Colombian coffee producers cause further disruption


Yesterday the Colombian government and the coffee growers currently protesting across the country failed to reach an agreement, meaning further disruption will be caused.

Since Monday, thousands of coffee producers have created massive disruption and caused the country to come to a crippling halt. Reacting to the continuously falling international price of coffee; one of the lowest crops in decades and very little in subsidies from the government; thousands of Colombia’s coffee growers took to the streets rightfully demanding more from their government.

The protesters have blocked roads throughout the country causing inconvenience for a lot of locals and travelers.

Here in Popayan, the governor of the department of Cauca, Temistocles Ortega, has said:

“If there is a possible deal [to remove road blockades] the priority would be to allow the passage of medical vehicles. The strike would continue eventually, however, this would solve the situation of the many people who are suffering from a lack of medical supplies,” said the governor.

The roads north to Cali and south to Pasto and the border with Ecuador are currently impassable due to the blockades.

“No country or government is doing for its coffee industry and growers what we are doing today in Colombia.”

Colombia’s president Juan Manuel Santos has said that he will not cooperate with the coffee producers as the government already pays 60,000 pesos (£22) for every 125 Kg of coffee produced…which is really not much.

Santos has said that “No country or government is doing for its coffee industry and growers what we are doing today in Colombia.”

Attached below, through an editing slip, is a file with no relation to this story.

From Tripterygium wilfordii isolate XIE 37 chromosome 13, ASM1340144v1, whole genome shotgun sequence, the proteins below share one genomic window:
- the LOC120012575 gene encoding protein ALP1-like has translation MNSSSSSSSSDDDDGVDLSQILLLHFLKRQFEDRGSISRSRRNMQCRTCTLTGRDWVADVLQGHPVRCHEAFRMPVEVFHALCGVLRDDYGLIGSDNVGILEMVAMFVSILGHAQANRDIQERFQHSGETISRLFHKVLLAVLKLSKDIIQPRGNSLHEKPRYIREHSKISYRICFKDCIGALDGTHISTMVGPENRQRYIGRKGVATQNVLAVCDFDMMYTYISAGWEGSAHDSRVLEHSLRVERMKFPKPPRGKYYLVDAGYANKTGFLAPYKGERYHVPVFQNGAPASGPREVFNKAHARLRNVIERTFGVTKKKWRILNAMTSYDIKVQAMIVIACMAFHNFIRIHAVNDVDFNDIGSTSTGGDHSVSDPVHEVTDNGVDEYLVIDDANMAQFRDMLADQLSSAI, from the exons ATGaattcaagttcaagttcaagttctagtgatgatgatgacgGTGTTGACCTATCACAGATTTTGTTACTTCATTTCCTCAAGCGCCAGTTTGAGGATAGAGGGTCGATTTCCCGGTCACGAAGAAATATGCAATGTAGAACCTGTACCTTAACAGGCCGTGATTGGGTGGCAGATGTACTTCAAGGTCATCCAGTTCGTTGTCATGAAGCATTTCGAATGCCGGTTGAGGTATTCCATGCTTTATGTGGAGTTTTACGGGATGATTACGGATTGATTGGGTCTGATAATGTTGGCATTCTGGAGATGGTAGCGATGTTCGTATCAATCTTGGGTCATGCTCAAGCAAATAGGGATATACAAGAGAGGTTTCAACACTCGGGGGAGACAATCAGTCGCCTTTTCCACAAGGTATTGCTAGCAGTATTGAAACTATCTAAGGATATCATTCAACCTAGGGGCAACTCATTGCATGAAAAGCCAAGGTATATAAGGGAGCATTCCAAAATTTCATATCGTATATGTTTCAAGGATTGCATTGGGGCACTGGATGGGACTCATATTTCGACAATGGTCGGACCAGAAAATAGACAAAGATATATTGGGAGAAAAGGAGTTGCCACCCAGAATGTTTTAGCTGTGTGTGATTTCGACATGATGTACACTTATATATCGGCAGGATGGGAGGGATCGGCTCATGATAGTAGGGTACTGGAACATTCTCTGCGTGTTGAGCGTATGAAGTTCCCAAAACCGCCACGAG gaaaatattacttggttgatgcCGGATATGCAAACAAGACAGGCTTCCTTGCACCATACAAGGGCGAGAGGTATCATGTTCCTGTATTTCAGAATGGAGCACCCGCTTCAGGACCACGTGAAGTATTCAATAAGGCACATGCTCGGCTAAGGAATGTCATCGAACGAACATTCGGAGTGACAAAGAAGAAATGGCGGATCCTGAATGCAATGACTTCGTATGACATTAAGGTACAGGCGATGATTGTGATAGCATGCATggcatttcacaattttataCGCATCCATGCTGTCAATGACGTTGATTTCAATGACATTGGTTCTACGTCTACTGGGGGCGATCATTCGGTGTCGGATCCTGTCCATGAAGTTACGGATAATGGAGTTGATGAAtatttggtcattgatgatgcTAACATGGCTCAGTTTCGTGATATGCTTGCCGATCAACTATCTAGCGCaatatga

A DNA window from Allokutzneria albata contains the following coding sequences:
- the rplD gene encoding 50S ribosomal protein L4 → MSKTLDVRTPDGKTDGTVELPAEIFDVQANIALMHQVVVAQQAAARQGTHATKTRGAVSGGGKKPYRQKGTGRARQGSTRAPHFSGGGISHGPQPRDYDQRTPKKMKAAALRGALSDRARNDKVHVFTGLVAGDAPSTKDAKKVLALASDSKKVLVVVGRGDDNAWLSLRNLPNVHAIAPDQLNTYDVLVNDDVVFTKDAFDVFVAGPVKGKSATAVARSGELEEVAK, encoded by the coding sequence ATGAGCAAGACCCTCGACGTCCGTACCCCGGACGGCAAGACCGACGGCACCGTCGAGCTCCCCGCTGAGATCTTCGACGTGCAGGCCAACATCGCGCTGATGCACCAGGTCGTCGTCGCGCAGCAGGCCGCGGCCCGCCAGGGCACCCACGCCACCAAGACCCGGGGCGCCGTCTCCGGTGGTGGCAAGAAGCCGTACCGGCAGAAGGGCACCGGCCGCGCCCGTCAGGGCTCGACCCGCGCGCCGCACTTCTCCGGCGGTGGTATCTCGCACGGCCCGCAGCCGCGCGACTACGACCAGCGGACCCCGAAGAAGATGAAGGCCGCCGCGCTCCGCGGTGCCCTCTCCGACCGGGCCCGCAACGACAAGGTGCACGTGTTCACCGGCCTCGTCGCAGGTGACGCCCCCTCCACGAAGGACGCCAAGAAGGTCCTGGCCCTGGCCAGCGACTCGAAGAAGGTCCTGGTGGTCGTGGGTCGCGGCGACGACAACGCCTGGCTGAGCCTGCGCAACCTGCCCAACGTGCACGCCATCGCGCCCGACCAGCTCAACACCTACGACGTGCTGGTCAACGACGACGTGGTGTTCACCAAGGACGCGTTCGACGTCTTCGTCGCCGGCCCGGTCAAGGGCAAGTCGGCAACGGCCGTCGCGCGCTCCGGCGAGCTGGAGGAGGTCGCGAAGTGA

Those involved in the protest have however argued that the government’s contribution is simply not enough to protect against the falling international coffee prices and the losses that they are making as a result.

They argue that the cost of producing a sack of coffee is almost $100 more than they sell it for. Colombia is the fourth largest producer of coffee in the world after Brazil, Vietnam and Indonesia and coffee is one of the country’s biggest exports, the falling international price could therefore have a serious effect on the economy.

The negotiations will likely continue for the next few days, hopefully resulting in a speedy resolution.


6 responses to “Colombian coffee producers cause further disruption

  1. There are a lot of videos on Youtube showing the desperate plight of the coffee growers and the brutality of ESMAD. But on a practical note, what is travel like in the region now? Is it possible to get buses/taxis to a road block, walk through it and get a bus/taxi even if at some distance further on the other side, or is travel impossible? There have been videos of Peruvians and Ecuadorians stuck at bus terminals for days. What is your experience?

    • Hey sorry for the delayed reply, I was traveling back to the uk over the last few days. I had to fly from Popayan to cali to catch my flight, which wasn’t ideal. I’m sure you have heard the strike is over now. Hope you got through okay 🙂

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